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Razer Phone 2 features: 5 reasons to keep your eye on this gaming smartphone
The curtain has finally lifted on the Razer Phone 2, marking the firm’s sophomore entry in the smartphone space. Razer’s first phone was arguably responsible for the new wave of gaming smartphones this year, and since then Asus, Huawei, Nubia and Xiaomi have all gotten in on the action.
How does this latest device stand out from the pack? Here are five Razer Phone 2 features that make the device worth considering.
IP67 water/dust resistance
The first Razer Phone didn’t have any significant IP rating, so we’re happy to see IP67 resistance on the sequel.
Now you can safely dunk your phone in one meter of water for up to 30 minutes, so it should survive a drop in the pool just fine. The ocean is another matter entirely, though.
It’s still got that 120Hz display
The original model instantly made a splash thanks to its Sharp-made 120Hz display. Unfortunately, we don’t see an 18:9 screen ratio on the new phone, but you’ve still got the same refresh rate and 1440p resolution.
A big battery with wireless charging
Another holdover from the previous model is the battery capacity, as the new phone packs the same 4,000mAh battery with Quick Charge 4+ as the original device.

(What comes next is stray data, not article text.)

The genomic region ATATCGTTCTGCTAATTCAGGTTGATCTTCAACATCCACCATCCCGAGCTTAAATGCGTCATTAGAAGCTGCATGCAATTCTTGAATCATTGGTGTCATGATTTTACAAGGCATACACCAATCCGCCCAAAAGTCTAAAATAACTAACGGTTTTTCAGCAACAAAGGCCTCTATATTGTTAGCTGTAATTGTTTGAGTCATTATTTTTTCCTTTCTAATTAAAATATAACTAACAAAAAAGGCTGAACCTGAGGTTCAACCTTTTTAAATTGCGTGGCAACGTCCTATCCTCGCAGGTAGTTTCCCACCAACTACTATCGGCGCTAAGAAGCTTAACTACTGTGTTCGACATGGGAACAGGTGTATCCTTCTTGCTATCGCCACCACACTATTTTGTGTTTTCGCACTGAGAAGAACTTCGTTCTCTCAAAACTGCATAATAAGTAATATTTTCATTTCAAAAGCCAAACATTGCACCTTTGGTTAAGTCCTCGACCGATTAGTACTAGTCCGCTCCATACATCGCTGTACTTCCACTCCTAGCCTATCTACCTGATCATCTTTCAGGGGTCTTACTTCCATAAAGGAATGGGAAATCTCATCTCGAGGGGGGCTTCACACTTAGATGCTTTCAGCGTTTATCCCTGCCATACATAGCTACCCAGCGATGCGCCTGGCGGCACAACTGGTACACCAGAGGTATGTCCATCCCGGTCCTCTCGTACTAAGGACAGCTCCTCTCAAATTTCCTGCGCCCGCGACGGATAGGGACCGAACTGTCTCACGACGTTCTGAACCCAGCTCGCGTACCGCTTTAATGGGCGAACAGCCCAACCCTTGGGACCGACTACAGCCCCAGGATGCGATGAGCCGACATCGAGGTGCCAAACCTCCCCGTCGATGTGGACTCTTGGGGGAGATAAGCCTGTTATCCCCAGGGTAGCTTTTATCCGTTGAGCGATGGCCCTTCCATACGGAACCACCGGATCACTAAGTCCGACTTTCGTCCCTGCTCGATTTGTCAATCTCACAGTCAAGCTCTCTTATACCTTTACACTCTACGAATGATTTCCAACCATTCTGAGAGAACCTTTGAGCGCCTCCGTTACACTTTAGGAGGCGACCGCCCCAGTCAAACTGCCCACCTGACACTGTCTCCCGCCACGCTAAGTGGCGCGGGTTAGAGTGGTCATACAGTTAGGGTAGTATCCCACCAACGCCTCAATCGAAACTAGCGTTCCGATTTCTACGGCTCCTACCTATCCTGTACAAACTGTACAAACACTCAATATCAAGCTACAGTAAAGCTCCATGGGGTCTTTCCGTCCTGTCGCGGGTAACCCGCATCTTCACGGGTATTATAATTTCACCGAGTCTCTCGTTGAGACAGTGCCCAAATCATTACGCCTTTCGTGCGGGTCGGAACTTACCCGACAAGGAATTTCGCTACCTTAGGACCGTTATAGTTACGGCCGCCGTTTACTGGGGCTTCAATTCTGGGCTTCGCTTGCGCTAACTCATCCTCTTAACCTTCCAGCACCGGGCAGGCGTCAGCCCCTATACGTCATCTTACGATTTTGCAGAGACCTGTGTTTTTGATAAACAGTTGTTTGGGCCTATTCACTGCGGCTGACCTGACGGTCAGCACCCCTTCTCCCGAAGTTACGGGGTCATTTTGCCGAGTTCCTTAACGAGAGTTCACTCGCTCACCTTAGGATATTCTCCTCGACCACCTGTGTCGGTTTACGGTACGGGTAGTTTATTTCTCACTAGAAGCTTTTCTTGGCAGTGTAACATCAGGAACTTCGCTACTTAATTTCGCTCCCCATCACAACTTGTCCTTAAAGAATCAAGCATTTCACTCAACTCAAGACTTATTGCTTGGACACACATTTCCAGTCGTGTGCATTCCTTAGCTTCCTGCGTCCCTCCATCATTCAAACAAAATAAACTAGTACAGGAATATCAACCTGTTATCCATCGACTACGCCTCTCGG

This size is still pretty large for a 2018 flagship, so there’s nothing wrong with keeping it. In fact, only a handful of phones, like the Samsung Galaxy Note 9 and Huawei P20 Pro, included batteries this large this year.
The Razer Phone 2 also packs Qi fast wireless charging, which should top your phone up rather quickly compared to legacy wireless charging solutions.
It does 4K/60fps recording
You can now add Razer to the short list of brands offering this quality option, so you don’t have to choose between 1080p at 60fps or 4K at 30fps anymore.
The cameras have been improved
The worst thing about the first device has to be the poor camera experience, according to Joshua’s Razer Phone review. The phone offered a camera with dual 12MP lenses (one was telephoto), but it lacked optical image stabilization (OIS) and took shoddy photos.
This time, the team stuck with the same lens configuration, but added OIS to the main camera to reduce blur and judder. OIS should make for smoother video clips and better low-light shots, so hopefully this is indeed the case with the Razer Phone 2.
The company also confirmed it’s swapped out the old sensors for newer Sony sensors (IMX363 and IMX351), but we’ll need to spend more time with the phone to see if the camera experience is significantly better.
Aside from these features, most of the other changes found with the Razer Phone 2 are routine things like upgraded horsepower. There is an illuminated logo and a game booster app for better performance but neither of these things is necessarily major selling points.
Are there any other Razer Phone 2 features we missed? Let us know in the comments section!